Autumn Needlework Flashback

It's finally time to unpack and display the Thanksgiving decorations. Over the years, I've hand stitched more than a few autumn and holiday samplers and decorative items, mostly counted cross stitch projects. Most of my autumn projects in the past two years (like the fabric pumpkin) have been machine embroidered.

Sometimes I'm a little surprised when I open the storage box and see something I'd forgotten about and I have to take a few moments to admire my handwork. Then I get a kick out of some of the early pieces that were well-stitched, but because I didn't have clue how to finish them properly, look really amateurish. So here's a walk down a Thanksgiving memory lane, with the good and the not so good:

Good: "Bountiful" - counted cross stitch sampler kit from The Trilogy - completed in 2003. I originally purchased the kit at the CATS festival in Hershey in 2002. (Update: Sadly, there is no longer a CATS festival but there is a Stitching Jubilee beginning in October 2008). This is stitched on 32-count vintage linen and features overdyed threads from Weeks Dye Works and The Gentle Art. It was framed by Where Victoria's Angels Stitch in Clifton, NJ.

Good: "Fall Fobs"- counted cross stitch designs from a Heart in Hand leaflet- completed in 2000. These were stitched on 28-count sage jobelin evenweave fabric using Weeks Dye Works floss and Mill Hill Treasures and beads. After stitching, these were hand-sewn, stuffed and the twisted cording was hand-stitched in place. I used Caron Watercolors thread to make the twisted cord and tassels, which I learned how to do correctly at more than one EGA program.

Not so Good: Thanksgiving "ornaments" from a Dimensions leaflet entitled Holidays All Year. Counted cross stitch on aida using DMC floss. These don't look too bad from the front, but take a look at the back:

What was I thinking??? I stitched these back in the early 1990's and obviously I didn't have any idea how to make twisted cord properly or how to assemble an ornament and hide the construction. Everything is glued together with Fabri-Tac. I was a self-taught cross stitcher, had never taken a needlework class, and back then I hadn't heard of EGA either. I think these were made before I signed up for my first AOL account, so the resources of the internet weren't even available to me yet.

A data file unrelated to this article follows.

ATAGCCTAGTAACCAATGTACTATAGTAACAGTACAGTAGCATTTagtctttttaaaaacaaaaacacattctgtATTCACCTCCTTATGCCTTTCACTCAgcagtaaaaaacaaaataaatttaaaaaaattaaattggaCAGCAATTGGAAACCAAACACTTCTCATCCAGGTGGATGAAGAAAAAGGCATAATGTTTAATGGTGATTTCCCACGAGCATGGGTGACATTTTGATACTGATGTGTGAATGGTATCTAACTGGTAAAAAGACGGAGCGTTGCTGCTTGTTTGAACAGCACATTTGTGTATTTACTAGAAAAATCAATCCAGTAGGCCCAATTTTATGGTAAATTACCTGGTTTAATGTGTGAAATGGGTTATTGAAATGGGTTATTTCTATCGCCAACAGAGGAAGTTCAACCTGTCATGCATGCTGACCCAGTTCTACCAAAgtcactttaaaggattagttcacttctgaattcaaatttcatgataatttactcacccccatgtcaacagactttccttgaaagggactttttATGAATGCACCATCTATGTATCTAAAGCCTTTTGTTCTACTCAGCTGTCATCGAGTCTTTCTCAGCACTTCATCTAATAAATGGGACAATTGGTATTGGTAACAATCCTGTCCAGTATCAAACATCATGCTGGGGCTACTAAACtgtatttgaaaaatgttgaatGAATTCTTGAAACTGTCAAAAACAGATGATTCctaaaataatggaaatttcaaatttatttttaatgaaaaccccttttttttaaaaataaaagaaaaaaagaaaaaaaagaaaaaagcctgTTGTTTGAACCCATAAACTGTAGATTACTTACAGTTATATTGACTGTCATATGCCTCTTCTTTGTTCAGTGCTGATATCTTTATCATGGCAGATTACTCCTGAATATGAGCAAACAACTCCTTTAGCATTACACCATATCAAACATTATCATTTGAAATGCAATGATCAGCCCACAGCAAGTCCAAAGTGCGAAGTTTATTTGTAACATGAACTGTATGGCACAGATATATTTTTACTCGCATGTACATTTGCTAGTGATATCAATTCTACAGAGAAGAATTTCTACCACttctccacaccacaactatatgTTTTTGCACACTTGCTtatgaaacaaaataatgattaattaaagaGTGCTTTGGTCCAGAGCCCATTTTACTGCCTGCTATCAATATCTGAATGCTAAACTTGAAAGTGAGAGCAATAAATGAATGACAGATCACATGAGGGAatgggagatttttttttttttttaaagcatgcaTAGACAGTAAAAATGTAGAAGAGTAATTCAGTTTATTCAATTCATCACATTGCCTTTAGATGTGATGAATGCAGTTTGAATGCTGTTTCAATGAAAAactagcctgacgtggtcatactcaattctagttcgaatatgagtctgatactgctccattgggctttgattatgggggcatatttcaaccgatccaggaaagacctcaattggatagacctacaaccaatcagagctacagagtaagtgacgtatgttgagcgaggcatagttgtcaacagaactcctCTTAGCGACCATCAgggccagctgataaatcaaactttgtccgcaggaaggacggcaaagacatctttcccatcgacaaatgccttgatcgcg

Here's another project from the 1990's:

Not so Good: Thanksgiving Friends - counted cross stitch design leaflet from Need'l Love; stitched on 7-count klostern fabric using DMC perle cotton (either #3 or #5 weight). Completed in 1997; by then I had been online for two years, had visited a *real* needlework shop and had become a member-at-large of EGA. I also had attended the Spirit of Cross Stitch festival in Valley Forge, PA and taken a few needlwork classes. My stitching was improving, but my finishing skills were still being developed. Look at these backs:

This was my first attempt at stand-up figures. I used a faux suedecloth for the backs and lined the fronts with muslin before machine sewing the pieces together. But I still didn't really understand how to attach the bottom support pieces. At least these are hand sewn, not glued! I also did not add any weight, so although the two pilgrims stand up okay, the turkey falls over *all* the time. One more time -- what was I thinking? I really needed a much larger base for the turkey. Compare these to the Scared Crow figure I finished this year . . . what a difference!

Good: Be Ye Thankful Sampler Bellpull, chartpack from A Stitch In Time. This is a band sampler that tells the Thanksgiving story using bands of counted thread stitches. I completed this in 1997. The long sides are hemstitched -- which is one of the first classes I attended at the Spirit of Cross Stitch Festival.

One last oldie (but a goodie!):

This is from a series of 4 designs called Country Seasons that appeared in Leisure Arts Magazine in June, August, October and December 1994 -- this one is Autumn Harvest, and I completed it in 1995. I eventually finished all four designs, which were stitched on 25-count lugana. My original plan was to make a quilted wall-hanging, but I didn't know how to sew the pieces together properly or how to quilt or bind it. So it sat unfinished for more than a few years . . . then around 2000, I decided to dis-assemble the pieces, mount them on foam core and display them in this mirror:

I had taken a class on lacing and pinning needlework for framing, and I have to say, they have held up quite well over the years. Now I change out the different pieces with the seasons.

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